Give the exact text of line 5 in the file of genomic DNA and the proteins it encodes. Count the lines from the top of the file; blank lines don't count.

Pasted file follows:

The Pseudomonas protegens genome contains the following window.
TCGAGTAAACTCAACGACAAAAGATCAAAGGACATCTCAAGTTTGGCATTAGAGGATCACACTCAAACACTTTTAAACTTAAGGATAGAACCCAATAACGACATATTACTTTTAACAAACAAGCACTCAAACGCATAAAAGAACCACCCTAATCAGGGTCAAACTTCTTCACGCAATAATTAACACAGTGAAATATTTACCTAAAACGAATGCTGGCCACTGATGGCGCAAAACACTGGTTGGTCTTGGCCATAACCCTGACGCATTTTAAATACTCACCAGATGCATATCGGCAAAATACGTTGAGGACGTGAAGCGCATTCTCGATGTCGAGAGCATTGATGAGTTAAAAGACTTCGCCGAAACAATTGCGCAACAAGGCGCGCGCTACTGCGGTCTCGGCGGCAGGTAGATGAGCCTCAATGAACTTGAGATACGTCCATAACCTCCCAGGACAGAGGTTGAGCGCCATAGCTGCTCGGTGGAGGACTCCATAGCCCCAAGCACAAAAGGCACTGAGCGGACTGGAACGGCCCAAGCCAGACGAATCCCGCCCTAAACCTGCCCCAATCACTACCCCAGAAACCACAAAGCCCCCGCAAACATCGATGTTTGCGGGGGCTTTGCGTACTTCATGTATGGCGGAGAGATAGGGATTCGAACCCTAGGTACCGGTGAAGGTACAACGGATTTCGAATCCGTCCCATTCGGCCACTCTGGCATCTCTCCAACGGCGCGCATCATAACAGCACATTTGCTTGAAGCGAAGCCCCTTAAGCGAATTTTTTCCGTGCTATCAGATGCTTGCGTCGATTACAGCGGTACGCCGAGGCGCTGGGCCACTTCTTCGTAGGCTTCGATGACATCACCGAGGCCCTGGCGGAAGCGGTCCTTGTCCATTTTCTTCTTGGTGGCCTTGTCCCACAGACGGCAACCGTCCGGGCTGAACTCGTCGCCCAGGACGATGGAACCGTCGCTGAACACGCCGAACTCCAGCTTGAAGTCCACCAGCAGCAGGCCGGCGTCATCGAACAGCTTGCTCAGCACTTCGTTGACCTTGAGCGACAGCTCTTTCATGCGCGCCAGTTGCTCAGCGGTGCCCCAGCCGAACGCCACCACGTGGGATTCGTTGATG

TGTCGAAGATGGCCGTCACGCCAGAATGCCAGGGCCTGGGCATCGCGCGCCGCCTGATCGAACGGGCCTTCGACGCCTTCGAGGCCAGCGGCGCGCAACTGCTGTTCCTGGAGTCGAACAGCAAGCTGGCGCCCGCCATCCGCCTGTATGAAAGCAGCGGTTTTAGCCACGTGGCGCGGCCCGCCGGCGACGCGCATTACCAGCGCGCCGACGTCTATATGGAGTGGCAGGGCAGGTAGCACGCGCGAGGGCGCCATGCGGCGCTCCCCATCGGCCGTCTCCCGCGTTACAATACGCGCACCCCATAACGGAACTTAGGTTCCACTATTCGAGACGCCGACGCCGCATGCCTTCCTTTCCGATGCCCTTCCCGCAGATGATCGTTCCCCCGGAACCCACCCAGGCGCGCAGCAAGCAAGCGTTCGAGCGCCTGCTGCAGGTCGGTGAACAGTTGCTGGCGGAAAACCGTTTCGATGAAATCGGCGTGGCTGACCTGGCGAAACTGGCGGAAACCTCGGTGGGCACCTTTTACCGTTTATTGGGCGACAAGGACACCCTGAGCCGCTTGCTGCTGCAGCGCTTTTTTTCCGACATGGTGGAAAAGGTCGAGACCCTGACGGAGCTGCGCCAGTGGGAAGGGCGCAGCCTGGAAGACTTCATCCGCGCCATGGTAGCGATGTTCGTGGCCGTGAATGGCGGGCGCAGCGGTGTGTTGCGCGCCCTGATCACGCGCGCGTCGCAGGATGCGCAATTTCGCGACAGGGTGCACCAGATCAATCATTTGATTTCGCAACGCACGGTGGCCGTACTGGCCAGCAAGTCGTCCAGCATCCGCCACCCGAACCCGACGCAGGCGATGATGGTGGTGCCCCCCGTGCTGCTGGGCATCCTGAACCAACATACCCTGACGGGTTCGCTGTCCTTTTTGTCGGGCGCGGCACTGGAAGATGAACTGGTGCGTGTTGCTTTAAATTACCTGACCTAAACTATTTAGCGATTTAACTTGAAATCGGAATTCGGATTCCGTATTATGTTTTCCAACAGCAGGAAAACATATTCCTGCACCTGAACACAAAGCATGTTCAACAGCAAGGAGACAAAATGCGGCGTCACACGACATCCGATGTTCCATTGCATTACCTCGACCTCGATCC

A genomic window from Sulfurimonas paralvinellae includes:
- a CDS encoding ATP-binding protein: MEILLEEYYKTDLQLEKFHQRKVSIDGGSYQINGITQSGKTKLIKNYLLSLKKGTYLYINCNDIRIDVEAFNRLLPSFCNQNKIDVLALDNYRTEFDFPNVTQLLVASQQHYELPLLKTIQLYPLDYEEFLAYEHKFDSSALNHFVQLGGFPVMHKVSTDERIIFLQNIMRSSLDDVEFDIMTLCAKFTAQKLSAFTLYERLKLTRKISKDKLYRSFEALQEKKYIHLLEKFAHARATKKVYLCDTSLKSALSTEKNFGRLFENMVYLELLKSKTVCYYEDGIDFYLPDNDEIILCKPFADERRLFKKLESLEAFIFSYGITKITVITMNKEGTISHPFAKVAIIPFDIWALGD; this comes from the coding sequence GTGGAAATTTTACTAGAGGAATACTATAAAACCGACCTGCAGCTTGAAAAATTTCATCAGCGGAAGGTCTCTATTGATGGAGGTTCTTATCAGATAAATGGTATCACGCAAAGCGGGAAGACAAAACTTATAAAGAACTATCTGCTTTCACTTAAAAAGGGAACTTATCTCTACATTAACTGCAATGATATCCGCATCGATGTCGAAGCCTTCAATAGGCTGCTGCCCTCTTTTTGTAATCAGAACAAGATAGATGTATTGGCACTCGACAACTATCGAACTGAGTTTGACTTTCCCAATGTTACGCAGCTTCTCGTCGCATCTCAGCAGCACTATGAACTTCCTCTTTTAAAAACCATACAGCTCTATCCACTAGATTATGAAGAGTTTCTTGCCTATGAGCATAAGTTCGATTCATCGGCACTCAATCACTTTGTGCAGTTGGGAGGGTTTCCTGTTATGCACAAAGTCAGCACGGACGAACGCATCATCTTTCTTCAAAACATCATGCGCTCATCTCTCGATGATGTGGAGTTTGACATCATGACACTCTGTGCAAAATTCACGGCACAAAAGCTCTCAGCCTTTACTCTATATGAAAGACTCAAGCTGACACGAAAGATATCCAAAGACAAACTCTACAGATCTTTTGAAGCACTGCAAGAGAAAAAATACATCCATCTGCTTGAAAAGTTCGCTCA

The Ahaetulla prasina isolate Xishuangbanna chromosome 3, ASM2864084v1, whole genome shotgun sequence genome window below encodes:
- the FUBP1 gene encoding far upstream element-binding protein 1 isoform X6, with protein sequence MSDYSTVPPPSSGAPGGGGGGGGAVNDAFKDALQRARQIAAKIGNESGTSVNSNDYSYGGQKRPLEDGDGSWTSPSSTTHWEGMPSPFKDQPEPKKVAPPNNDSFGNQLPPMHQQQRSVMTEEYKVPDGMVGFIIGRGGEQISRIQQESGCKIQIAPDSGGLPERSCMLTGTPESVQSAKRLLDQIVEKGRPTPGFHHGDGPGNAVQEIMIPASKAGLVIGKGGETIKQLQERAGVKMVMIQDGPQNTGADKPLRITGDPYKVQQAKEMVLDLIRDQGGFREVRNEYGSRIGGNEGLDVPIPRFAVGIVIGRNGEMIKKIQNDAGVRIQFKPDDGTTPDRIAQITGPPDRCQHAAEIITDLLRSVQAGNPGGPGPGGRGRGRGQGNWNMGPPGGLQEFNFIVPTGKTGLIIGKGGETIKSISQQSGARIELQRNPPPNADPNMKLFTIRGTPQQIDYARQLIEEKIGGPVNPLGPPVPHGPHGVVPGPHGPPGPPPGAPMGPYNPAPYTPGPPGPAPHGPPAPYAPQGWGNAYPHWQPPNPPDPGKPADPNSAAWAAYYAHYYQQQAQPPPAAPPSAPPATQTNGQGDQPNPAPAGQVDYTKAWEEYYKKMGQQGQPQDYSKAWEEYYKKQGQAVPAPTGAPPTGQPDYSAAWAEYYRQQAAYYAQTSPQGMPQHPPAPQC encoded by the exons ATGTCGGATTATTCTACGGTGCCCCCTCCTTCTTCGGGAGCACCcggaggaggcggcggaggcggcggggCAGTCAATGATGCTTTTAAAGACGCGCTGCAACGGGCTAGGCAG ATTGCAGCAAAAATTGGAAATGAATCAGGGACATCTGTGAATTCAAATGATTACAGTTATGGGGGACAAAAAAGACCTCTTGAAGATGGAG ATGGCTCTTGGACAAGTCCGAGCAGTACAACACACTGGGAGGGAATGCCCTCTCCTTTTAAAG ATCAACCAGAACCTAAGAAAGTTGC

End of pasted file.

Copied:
- a CDS encoding ATP-binding protein: MEILLEEYYKTDLQLEKFHQRKVSIDGGSYQINGITQSGKTKLIKNYLLSLKKGTYLYINCNDIRIDVEAFNRLLPSFCNQNKIDVLALDNYRTEFDFPNVTQLLVASQQHYELPLLKTIQLYPLDYEEFLAYEHKFDSSALNHFVQLGGFPVMHKVSTDERIIFLQNIMRSSLDDVEFDIMTLCAKFTAQKLSAFTLYERLKLTRKISKDKLYRSFEALQEKKYIHLLEKFAHARATKKVYLCDTSLKSALSTEKNFGRLFENMVYLELLKSKTVCYYEDGIDFYLPDNDEIILCKPFADERRLFKKLESLEAFIFSYGITKITVITMNKEGTISHPFAKVAIIPFDIWALGD; this comes from the coding sequence GTGGAAATTTTACTAGAGGAATACTATAAAACCGACCTGCAGCTTGAAAAATTTCATCAGCGGAAGGTCTCTATTGATGGAGGTTCTTATCAGATAAATGGTATCACGCAAAGCGGGAAGACAAAACTTATAAAGAACTATCTGCTTTCACTTAAAAAGGGAACTTATCTCTACATTAACTGCAATGATATCCGCATCGATGTCGAAGCCTTCAATAGGCTGCTGCCCTCTTTTTGTAATCAGAACAAGATAGATGTATTGGCACTCGACAACTATCGAACTGAGTTTGACTTTCCCAATGTTACGCAGCTTCTCGTCGCATCTCAGCAGCACTATGAACTTCCTCTTTTAAAAACCATACAGCTCTATCCACTAGATTATGAAGAGTTTCTTGCCTATGAGCATAAGTTCGATTCATCGGCACTCAATCACTTTGTGCAGTTGGGAGGGTTTCCTGTTATGCACAAAGTCAGCACGGACGAACGCATCATCTTTCTTCAAAACATCATGCGCTCATCTCTCGATGATGTGGAGTTTGACATCATGACACTCTGTGCAAAATTCACGGCACAAAAGCTCTCAGCCTTTACTCTATATGAAAGACTCAAGCTGACACGAAAGATATCCAAAGACAAACTCTACAGATCTTTTGAAGCACTGCAAGAGAAAAAATACATCCATCTGCTTGAAAAGTTCGCTCA